(October 2008) - Because our surgical practice is dedicated to only the care of women’s breast problems, my partner and I are able to stay current not only on the latest diagnostic procedures and treatments, but also the questions and concerns that many practitioners have.
Some people believe there is an excessive emphasis on breast cancer. There’s Breast Cancer Awareness Month, The Race for the Cure, Making Strides Against Breast Cancer, and many other events that highlight the disease. Are there really that many people with breast difficulties? The answer is, unfortunately, yes. About 70 percent of women will develop fibrocystic change in their life before age 70. Over a lifetime, a woman has a one in eight chance of being diagnosed with breast cancer. Breast cancer takes the lives of about 50,000 U.S. women a year, with 150,000 reported new cases per year. These facts alone make breast problems important enough to warrant serious attention.
We now realize that education is a formidable weapon against disease. Through the dissemination of information, our society has come to understand the importance of disease prevention through exercise, healthy weight maintenance, and a balanced diet in addition to judicious screening. Breast health is no different. Some look for newer, stronger treatments to increase the lifespan of women with breast cancer, yet current research tells us a different story. Over the last 70 years, we have discovered chemotherapy, refined radiation therapy, and seen drastic changes in breast surgical techniques. Yet from 1930 until 1995, there was no decrease in the mortality rate of women with breast cancer. Since 1995 there has been a small, yet steady decrease in the number of deaths in women with the disease. Many in the field are sure that this is the effect of mammography that began in the 1980s.
We’re coming to the conclusion that the road to surviving and living with breast cancer is not a new chemotherapy drug, radiation technique, or surgical procedure. The key appears to be early detection of breast cancer when it is small and curable. The best plan for early detection appears to be that recommended by the American Cancer Society:
1. Yearly mammography after age 40
2. Yearly breast examination by a healthcare professional
3. Monthly breast self-exam
This simple but effective plan could save thousands of lives in the U.S. every year. Five-year survival for U.S. breast cancers diagnosed as Stage I exceeds 90 percent.
You’ve probably heard recent discussion surrounding mammograms and their ability to save lives while remaining cost effective. In the last 15 to 20 years, we’ve encountered several controversies about this reliable, effective screening method for breast disease. There have been controversies over cost, accuracy, anxiety caused, effectiveness for women age 40 to 50 years old, and now, questions about whether they lower the breast cancer death rate for women. It has been generally decided that indeed mammograms are cost effective and are abnormal often enough in women 40 to 50 years old to warrant their use. It has also been decided that though an abnormal mammogram that turns out to be nothing cancerous might create anxiety, that unnecessary anxiety is probably worth the alternative of discovering breast cancer after it has spread outside of the breast and may be incurable.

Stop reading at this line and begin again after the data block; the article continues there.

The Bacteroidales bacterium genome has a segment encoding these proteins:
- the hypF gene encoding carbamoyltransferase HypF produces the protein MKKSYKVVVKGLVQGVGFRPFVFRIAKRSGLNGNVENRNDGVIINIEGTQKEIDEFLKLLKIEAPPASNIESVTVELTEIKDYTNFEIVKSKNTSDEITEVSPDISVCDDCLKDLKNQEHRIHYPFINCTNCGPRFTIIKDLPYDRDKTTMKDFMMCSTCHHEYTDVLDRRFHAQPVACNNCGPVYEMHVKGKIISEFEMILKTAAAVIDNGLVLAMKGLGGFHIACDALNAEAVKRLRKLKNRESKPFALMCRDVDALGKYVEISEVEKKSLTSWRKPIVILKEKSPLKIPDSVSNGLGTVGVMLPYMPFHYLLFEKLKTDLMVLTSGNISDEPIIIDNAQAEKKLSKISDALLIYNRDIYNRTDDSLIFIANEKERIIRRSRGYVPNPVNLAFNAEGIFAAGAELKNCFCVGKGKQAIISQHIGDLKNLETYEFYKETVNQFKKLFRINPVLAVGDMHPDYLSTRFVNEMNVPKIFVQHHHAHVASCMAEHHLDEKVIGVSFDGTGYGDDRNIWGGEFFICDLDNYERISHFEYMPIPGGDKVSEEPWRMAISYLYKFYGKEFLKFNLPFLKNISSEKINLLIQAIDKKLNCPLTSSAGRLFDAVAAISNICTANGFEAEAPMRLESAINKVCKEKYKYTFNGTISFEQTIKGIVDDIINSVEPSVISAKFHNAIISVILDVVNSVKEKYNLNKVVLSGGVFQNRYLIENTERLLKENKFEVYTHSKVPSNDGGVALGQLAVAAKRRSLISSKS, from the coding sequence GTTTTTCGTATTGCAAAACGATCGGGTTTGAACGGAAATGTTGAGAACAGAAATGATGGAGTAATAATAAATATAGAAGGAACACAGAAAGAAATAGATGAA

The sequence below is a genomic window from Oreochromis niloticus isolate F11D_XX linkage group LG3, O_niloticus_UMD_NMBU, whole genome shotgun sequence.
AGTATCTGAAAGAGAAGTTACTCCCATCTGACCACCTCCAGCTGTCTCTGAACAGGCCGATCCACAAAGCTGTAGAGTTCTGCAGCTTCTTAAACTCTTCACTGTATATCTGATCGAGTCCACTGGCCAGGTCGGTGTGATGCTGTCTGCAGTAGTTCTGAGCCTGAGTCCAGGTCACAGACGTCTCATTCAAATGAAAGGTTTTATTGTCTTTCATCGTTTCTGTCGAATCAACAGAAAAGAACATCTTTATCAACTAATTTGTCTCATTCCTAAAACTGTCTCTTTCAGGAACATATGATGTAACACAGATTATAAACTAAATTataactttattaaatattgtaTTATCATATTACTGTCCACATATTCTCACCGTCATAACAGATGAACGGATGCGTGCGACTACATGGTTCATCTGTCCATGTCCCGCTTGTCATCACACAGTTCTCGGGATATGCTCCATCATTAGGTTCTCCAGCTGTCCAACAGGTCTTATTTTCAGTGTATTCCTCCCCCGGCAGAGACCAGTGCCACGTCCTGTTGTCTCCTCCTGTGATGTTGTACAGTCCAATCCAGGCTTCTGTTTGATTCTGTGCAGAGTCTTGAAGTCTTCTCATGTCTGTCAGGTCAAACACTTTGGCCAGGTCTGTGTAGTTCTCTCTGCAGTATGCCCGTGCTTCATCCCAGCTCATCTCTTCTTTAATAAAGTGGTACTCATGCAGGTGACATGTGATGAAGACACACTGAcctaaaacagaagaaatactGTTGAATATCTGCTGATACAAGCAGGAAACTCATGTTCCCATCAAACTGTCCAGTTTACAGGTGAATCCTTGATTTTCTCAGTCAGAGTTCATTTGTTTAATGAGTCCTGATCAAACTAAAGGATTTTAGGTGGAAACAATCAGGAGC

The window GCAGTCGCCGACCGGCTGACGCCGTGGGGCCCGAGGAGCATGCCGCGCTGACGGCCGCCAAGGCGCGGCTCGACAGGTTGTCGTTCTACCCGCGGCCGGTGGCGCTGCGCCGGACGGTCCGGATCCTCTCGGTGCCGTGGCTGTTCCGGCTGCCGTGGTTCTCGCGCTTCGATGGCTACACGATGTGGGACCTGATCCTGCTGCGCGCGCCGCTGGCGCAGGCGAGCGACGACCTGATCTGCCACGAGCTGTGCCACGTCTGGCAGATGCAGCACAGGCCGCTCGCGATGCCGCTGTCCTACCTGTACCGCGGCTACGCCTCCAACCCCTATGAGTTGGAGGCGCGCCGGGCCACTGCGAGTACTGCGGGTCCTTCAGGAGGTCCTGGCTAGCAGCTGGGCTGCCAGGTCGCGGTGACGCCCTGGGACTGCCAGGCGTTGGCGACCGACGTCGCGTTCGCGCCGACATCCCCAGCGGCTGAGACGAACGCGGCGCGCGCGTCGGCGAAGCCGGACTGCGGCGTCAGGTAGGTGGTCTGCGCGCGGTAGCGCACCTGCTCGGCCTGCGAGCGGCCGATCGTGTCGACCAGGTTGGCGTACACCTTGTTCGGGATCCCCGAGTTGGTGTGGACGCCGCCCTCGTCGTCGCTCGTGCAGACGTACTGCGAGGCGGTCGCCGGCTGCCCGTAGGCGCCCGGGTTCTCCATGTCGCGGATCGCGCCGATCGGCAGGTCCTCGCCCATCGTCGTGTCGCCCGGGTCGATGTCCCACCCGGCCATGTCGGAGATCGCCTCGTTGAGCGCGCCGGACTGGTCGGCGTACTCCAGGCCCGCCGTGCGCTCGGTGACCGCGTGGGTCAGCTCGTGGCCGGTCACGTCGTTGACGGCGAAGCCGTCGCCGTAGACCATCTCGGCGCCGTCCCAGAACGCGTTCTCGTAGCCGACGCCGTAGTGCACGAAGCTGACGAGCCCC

Some have questioned the accuracy of mammograms as approximately 10 percent of people with breast cancer have normal mammograms. If you look at the other side of the coin, 90 percent of breast cancers are found on the test. For the majority of patients, newer technologies such as MRI, ultrasound, and positive emission mammography (PEM) are not yet the answers to general screening.
An annual mammogram probably remains the single most powerful weapon that we have against breast cancer. Early detection through mammography will save many lives. Do I think we need a better test for the early evaluation of breast cancer, as some women’s groups are calling for? Absolutely, and those of us in the field at the Anderson Cancer Institute at Memorial University Medical Center and around the world are working to develop those new tests right now. Until we get a breakthrough in one of those areas of research, the recommendations of the American Cancer Society, the National Institutes of Health, and yours truly all remain the same. Annual mammograms after the age of 40 can save a woman’s life.
Written by breast surgeon Ray Rudolph, M.D., MPH, FACS. Rudolph is co-founder of Memorial Health University Physicians -- Center for Breast Care. This article first appeared in the October 2008 edition of Atlanta Hospital News.